This photo shows how the gib adjusting screw was when I received the shaper. The cylindrical collar on the screw did not seat into its hole.
This is how the screw should fit into its supporting hole. The hole is drilled deep enough for the screw to go deeper if needed to adjust the gib.

 In the reading I did before I powered up the shaper, I'd read that you should adjust the tool head so that you are raising the slide when you lock it. This removes the backlash that you would have if you locked the slide while moving the bit toward the work. I used this method from my very first cut without it helping the situation at all. I will give the lock situation some more thought and revisit it after I scrape the ways.

The tool head slide bottom ways are showing very little contact when printed on a surface plate. The non-sliding side of the gib also shows next to no contact and is a bit bowed.
I've marked and scraped a few passes. I'm starting to see some color, but don't want to scrape too deep yet due to the fixed position of the Acme screw.

As I thought about the tool slide operation, I realized that both the crank end of the Acme screw and the end that threads into the swivel block were fixed in their position. Unlike the cross slide of my South Bend lathe, there was no movable nut to keep the screw parallel with the ways as they wear. As the tool head ways wear, the bushing on the tool slide that supports the Acme screw, drops in relation to the threaded hole in the swivel block. Since the swivel block ways also wear, this increases the angle of the screw in relation to the plane of the ways. Since I am scraping these surfaces, the more I scrape, the less parallel the screw will be to the ways. Once I get the flat ways scraped on both the tool head and swivel block, I will reassemble the pieces and check to see how the Acme screw aligns.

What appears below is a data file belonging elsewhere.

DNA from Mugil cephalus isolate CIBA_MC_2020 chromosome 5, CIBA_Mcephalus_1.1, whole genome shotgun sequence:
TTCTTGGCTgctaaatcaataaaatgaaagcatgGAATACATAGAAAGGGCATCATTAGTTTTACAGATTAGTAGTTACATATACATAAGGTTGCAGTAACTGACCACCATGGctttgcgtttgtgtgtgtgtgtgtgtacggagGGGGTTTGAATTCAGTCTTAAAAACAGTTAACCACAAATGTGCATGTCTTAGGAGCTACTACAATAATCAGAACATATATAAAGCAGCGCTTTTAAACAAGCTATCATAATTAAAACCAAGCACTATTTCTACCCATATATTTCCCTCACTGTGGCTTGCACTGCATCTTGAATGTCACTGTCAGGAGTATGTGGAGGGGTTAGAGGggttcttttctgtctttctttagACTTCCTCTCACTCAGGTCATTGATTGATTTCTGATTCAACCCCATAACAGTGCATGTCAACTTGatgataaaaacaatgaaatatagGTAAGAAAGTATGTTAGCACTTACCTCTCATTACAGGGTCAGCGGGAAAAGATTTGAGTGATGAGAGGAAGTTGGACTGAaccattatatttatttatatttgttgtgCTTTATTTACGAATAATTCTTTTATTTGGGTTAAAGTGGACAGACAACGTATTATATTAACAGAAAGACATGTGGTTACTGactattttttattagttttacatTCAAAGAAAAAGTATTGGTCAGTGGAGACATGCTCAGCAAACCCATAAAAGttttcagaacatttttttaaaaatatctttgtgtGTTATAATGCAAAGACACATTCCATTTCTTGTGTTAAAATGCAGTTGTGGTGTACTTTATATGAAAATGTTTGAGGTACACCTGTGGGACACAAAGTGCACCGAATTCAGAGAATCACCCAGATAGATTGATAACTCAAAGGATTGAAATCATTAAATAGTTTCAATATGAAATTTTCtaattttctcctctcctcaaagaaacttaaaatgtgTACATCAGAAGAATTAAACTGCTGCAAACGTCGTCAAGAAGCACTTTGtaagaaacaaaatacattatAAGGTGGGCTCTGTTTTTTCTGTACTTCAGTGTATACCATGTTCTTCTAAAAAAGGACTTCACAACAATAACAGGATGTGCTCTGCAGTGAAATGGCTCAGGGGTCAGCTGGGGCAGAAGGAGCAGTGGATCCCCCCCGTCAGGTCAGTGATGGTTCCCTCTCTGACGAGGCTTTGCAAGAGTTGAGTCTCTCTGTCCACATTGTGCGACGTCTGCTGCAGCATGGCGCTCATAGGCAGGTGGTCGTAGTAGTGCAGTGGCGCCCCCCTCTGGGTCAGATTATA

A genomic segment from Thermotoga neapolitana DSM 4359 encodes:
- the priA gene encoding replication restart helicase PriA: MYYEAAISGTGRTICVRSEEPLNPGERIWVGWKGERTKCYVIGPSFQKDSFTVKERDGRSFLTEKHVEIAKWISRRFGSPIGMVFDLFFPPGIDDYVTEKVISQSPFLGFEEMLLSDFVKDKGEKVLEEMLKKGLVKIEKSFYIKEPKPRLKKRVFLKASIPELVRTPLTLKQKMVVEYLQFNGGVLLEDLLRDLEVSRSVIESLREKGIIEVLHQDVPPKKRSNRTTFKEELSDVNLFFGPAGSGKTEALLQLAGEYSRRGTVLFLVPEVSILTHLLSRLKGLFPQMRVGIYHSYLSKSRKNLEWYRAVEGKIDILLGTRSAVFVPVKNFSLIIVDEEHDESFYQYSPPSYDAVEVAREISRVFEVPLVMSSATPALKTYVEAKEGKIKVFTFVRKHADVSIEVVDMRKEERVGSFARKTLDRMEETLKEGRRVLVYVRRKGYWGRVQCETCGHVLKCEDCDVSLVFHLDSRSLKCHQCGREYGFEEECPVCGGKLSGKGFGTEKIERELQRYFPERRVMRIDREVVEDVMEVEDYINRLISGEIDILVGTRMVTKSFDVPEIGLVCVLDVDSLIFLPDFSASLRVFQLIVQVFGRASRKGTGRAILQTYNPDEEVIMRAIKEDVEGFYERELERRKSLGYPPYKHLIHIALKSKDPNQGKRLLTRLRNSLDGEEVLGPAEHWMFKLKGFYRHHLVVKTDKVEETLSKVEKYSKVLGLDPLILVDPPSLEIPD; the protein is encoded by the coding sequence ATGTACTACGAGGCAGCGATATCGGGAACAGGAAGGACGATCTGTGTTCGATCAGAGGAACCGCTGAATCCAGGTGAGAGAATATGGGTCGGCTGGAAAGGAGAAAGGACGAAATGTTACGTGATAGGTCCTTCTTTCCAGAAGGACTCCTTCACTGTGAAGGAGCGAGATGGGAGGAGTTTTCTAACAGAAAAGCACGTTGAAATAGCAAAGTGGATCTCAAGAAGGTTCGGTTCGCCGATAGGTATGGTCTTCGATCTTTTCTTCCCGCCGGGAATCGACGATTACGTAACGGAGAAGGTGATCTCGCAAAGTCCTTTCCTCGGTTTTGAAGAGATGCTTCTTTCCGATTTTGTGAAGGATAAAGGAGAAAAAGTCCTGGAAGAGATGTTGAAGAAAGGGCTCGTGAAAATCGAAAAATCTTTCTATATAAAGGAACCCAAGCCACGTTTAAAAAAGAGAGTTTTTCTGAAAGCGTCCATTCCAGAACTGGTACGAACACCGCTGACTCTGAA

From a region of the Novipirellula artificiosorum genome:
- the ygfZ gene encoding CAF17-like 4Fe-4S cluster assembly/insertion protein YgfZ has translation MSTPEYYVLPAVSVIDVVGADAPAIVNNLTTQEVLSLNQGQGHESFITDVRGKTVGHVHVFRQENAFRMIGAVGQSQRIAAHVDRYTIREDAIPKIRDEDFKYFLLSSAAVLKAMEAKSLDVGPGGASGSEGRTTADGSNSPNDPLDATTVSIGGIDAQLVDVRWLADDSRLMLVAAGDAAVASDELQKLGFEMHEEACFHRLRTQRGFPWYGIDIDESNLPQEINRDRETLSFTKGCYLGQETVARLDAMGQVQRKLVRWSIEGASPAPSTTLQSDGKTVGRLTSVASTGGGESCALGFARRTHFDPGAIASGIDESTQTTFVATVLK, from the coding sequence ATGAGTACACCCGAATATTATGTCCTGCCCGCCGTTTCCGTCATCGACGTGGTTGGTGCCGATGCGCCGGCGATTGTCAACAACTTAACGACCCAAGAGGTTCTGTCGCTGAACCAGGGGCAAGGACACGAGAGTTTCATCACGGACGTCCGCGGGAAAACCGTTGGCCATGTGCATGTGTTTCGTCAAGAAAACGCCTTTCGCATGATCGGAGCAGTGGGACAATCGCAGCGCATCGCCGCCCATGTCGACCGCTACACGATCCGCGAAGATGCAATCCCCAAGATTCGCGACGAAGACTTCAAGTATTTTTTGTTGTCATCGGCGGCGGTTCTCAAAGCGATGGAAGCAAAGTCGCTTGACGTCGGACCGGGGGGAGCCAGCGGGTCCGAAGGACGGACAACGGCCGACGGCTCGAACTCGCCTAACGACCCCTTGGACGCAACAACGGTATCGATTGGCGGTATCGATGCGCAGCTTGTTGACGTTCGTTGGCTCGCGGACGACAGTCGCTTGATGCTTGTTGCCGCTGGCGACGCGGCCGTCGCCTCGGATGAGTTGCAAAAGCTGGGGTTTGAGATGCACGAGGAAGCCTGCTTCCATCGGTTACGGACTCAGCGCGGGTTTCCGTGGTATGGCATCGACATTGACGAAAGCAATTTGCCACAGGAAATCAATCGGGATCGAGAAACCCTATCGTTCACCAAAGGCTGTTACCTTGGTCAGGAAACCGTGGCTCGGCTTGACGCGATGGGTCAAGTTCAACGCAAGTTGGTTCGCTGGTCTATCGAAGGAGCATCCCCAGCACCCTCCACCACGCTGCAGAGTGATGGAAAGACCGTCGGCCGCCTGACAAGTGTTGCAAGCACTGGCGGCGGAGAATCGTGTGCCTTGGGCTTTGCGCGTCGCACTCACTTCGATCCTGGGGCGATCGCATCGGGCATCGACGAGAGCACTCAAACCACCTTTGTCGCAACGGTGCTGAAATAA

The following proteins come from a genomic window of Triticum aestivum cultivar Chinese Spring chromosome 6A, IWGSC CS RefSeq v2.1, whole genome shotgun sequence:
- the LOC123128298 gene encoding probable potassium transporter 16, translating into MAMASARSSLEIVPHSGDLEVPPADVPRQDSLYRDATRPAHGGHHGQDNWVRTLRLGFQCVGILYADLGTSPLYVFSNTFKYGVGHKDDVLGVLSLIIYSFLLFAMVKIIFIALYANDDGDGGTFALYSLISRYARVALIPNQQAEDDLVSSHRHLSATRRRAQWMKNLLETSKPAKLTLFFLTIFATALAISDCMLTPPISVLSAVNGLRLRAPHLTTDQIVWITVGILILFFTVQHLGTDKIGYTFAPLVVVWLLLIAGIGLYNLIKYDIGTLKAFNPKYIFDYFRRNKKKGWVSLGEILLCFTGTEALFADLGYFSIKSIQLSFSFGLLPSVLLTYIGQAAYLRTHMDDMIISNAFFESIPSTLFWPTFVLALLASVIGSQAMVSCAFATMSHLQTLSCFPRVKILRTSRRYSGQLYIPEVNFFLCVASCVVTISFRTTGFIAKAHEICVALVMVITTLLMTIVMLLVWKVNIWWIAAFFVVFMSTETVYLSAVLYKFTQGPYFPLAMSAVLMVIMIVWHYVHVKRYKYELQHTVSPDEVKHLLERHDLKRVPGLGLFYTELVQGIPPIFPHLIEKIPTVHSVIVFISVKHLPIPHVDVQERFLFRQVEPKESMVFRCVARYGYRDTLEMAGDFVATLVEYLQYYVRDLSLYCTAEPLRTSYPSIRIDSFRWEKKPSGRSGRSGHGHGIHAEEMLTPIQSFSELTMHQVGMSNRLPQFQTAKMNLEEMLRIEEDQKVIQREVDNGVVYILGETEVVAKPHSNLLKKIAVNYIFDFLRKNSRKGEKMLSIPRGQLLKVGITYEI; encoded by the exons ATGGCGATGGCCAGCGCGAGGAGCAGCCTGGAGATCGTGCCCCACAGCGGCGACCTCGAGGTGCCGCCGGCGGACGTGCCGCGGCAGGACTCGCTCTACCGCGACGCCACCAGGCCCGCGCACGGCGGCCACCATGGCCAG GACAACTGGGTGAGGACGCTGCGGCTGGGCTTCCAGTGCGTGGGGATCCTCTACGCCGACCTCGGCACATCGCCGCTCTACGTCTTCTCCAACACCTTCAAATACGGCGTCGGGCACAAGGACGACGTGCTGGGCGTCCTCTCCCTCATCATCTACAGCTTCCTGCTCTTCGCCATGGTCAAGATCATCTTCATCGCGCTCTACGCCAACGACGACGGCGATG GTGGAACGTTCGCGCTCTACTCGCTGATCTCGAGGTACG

After a few passes with a hand scraper, I was getting some color on the tool head bottom ways. Both of the inboard edges of the ways were low. I scraped a few more passes and one of the ways now had pretty good bearing, but the other still had no color along the inside edge. I figured that I had scraped about two thousandths deep and had a thousandth or three to go to get the bottoms of the dovetails flat with full scraped coverage. However, in consideration of the screw alignment, I think I will just refine the surface a bit and scrape the swivel block ways. I will then put it back together and see how parallel the Acme screw is. If I can scrape deeper to get more bearing on the bottom tool head ways, I will.